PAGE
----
Serious German and French strategists read the treaty, arguing that it had left France in a much weaker position in 1919 than in 1914. In particular, France no longer had an alliance with Russia to balance Germany, and France`s intense efforts to make Poland a reliable Eastern ally proved difficult to maintain. Nor had the Allied politicians followed Foch`s advice to separate the German Länder west of the Rhine and create their own Rhine state linked to France by a reciprocal security pact. Instead, the treaty compromised by demilitarizing the Rhineland and limiting the size of the German army and the type of weapons the Germans could possess. However, as Foch predicted, these borders proved almost impossible to monitor and the Germans found ways around them, such as the Rapallo Accords to train soldiers and test equipment in Russia. What hand that tries to put us in such chains would not be more contorting? The Treaty is unacceptable. [96] First, a “Council of Ten” (composed of two delegates from the United Kingdom, France, the United States, Italy, and Japan) met formally to decide on the terms of peace. This Council was replaced by the “Council of Five”, composed of the foreign ministers of each country to discuss minor issues. French Prime Minister Georges Clemenceau, Italian Prime Minister Vittorio Emanuele Orlando, British Prime Minister David Lloyd George and US President Woodrow Wilson formed the “Big Four” (after the temporary withdrawal of Vittorio Emanuele Orlando, they became the “Big Three”). These four men met in 145 closed sittings to take all the important decisions that were then ratified by the entire Assembly. The smaller powers participated in a weekly “plenary conference” that discussed topics at a general forum, but did not make decisions. These members formed more than 50 commissions that made various recommendations, many of which were included in the final text of the treaty. [30] [31] [32] In the end, the European Allies imposed difficult peace conditions on Germany and forced the nation to give up about 10 percent of its territory and all its overseas possessions.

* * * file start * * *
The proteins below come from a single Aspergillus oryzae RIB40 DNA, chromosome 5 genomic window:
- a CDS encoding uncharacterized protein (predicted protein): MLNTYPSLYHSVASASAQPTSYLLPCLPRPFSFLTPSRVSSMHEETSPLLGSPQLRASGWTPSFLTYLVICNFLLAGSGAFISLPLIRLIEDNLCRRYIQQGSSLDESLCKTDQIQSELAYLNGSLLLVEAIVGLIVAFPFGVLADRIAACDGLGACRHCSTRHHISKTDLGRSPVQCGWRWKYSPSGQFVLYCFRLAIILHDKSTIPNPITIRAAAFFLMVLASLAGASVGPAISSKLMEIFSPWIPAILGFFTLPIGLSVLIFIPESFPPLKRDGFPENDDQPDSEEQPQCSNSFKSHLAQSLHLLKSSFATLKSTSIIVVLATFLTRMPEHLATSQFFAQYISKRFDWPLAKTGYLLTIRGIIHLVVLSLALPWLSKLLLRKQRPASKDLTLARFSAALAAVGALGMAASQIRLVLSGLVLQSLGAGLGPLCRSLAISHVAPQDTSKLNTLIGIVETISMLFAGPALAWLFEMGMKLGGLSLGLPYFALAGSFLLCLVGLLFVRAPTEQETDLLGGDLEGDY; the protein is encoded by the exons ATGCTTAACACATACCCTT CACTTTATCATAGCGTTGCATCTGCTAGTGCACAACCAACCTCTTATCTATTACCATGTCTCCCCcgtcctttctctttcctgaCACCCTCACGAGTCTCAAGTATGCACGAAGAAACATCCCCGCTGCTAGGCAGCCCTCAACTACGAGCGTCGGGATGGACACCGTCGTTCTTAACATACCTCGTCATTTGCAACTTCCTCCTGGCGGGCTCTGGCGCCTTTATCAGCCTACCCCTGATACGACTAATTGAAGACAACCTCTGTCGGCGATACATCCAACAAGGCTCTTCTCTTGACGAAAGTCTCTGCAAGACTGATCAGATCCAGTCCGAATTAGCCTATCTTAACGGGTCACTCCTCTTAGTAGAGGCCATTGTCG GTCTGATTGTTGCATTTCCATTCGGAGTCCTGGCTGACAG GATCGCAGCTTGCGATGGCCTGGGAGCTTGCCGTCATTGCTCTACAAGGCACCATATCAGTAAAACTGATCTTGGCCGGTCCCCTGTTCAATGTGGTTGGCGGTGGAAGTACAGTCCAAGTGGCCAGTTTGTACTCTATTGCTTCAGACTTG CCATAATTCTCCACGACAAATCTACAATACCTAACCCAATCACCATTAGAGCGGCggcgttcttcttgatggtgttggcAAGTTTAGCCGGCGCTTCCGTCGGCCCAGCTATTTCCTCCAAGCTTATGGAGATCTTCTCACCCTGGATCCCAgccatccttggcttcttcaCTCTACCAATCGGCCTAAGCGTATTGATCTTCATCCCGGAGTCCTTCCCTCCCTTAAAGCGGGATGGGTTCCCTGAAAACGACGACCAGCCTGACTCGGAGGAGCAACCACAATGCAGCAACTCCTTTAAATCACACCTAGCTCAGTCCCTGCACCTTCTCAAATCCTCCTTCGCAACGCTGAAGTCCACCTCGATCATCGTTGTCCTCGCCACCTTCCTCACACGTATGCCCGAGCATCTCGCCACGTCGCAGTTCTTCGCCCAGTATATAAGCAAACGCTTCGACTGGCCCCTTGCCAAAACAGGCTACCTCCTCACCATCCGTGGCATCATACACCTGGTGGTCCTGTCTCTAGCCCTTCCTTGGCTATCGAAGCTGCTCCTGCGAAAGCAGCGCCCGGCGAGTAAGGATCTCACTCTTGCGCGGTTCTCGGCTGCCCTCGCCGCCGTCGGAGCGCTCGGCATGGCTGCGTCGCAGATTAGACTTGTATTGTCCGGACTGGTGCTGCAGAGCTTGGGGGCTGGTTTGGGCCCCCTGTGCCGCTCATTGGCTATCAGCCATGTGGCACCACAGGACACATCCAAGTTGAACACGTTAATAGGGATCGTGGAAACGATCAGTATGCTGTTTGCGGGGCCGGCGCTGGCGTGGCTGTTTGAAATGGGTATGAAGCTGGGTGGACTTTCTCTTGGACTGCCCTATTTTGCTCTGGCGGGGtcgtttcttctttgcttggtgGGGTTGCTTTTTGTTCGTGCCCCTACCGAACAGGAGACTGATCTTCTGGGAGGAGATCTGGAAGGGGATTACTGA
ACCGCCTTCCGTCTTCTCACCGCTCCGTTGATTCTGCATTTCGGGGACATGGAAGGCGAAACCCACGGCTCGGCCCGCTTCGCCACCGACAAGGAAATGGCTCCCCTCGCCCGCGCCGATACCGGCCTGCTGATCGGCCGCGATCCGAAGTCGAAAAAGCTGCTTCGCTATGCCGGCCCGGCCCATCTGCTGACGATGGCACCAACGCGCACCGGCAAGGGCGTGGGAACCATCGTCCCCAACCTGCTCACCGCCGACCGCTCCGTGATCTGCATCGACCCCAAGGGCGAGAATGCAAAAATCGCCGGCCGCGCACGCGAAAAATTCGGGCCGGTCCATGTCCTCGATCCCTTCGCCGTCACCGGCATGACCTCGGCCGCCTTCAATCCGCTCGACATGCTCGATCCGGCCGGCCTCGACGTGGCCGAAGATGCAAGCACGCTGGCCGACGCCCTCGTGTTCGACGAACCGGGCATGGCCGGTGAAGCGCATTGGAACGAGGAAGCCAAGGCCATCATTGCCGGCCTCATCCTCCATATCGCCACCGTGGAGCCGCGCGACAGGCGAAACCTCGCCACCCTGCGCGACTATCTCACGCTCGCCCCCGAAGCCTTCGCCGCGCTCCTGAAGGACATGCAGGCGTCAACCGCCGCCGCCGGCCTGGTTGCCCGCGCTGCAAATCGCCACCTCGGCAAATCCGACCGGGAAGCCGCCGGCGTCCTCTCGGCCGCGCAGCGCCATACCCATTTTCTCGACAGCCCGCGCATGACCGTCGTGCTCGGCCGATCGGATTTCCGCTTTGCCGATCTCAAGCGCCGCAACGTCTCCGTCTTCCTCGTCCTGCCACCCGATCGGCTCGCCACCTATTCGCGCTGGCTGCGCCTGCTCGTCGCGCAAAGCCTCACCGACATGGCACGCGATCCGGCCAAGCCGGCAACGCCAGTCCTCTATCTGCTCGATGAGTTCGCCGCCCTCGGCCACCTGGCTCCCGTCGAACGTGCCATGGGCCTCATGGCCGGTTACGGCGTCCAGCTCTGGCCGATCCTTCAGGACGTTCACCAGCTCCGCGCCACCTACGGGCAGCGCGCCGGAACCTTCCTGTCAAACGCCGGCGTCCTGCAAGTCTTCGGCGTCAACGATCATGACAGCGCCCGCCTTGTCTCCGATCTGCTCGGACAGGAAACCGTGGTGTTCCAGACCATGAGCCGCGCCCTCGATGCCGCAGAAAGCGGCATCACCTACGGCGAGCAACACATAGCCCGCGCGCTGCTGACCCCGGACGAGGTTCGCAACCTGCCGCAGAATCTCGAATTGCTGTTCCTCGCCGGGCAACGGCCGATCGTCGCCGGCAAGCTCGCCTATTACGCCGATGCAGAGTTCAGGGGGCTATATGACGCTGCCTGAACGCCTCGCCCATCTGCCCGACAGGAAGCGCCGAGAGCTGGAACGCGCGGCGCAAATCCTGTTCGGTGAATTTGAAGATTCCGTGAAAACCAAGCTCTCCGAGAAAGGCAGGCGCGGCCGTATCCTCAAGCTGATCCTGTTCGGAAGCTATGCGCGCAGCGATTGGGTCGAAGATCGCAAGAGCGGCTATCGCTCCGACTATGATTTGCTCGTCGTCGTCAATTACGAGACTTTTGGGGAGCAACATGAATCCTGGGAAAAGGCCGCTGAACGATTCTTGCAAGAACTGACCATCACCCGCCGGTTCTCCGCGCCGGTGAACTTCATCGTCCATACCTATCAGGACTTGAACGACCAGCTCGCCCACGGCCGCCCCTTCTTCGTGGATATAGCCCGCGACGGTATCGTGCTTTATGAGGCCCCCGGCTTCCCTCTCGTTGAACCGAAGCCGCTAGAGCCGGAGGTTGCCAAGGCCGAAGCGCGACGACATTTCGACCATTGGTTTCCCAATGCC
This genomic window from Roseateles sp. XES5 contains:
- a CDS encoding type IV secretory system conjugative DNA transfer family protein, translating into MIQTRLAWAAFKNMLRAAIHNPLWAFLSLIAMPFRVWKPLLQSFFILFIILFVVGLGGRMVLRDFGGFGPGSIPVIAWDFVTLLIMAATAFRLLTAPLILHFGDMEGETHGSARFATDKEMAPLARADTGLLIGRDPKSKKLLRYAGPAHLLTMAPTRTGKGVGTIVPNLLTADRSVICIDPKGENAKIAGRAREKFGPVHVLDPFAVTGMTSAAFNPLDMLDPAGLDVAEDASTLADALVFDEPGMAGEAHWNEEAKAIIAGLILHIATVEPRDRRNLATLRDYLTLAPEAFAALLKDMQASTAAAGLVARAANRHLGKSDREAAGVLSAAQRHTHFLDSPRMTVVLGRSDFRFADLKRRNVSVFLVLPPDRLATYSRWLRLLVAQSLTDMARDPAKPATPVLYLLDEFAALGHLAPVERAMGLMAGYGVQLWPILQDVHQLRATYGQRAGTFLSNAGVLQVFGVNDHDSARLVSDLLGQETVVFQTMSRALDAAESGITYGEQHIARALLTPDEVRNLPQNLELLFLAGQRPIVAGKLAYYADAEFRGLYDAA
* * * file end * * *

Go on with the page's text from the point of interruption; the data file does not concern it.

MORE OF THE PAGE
Other key provisions of the Treaty of Versailles demanded the demilitarization and occupation of the Rhineland, limited the German army and navy, prohibited it from maintaining an air force, and asked it to conduct war crimes trials against Emperor Wilhelm II and other leaders for their aggression. . . .